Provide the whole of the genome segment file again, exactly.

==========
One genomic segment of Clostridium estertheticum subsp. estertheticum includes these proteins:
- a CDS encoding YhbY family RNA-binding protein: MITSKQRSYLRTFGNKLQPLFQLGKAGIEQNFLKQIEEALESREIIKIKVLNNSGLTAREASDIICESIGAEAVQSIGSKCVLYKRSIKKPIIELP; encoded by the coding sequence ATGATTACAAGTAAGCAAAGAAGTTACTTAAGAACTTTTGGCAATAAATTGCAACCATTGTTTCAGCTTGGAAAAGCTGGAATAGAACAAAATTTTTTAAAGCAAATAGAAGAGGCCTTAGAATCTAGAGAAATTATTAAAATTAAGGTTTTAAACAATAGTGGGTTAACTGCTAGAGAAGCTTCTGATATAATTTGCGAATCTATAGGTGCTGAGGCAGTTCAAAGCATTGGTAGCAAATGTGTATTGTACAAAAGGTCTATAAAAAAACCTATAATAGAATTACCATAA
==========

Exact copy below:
One genomic segment of Clostridium estertheticum subsp. estertheticum includes these proteins:
- a CDS encoding YhbY family RNA-binding protein: MITSKQRSYLRTFGNKLQPLFQLGKAGIEQNFLKQIEEALESREIIKIKVLNNSGLTAREASDIICESIGAEAVQSIGSKCVLYKRSIKKPIIELP; encoded by the coding sequence ATGATTACAAGTAAGCAAAGAAGTTACTTAAGAACTTTTGGCAATAAATTGCAACCATTGTTTCAGCTTGGAAAAGCTGGAATAGAACAAAATTTTTTAAAGCAAATAGAAGAGGCCTTAGAATCTAGAGAAATTATTAAAATTAAGGTTTTAAACAATAGTGGGTTAACTGCTAGAGAAGCTTCTGATATAATTTGCGAATCTATAGGTGCTGAGGCAGTTCAAAGCATTGGTAGCAAATGTGTATTGTACAAAAGGTCTATAAAAAAACCTATAATAGAATTACCATAA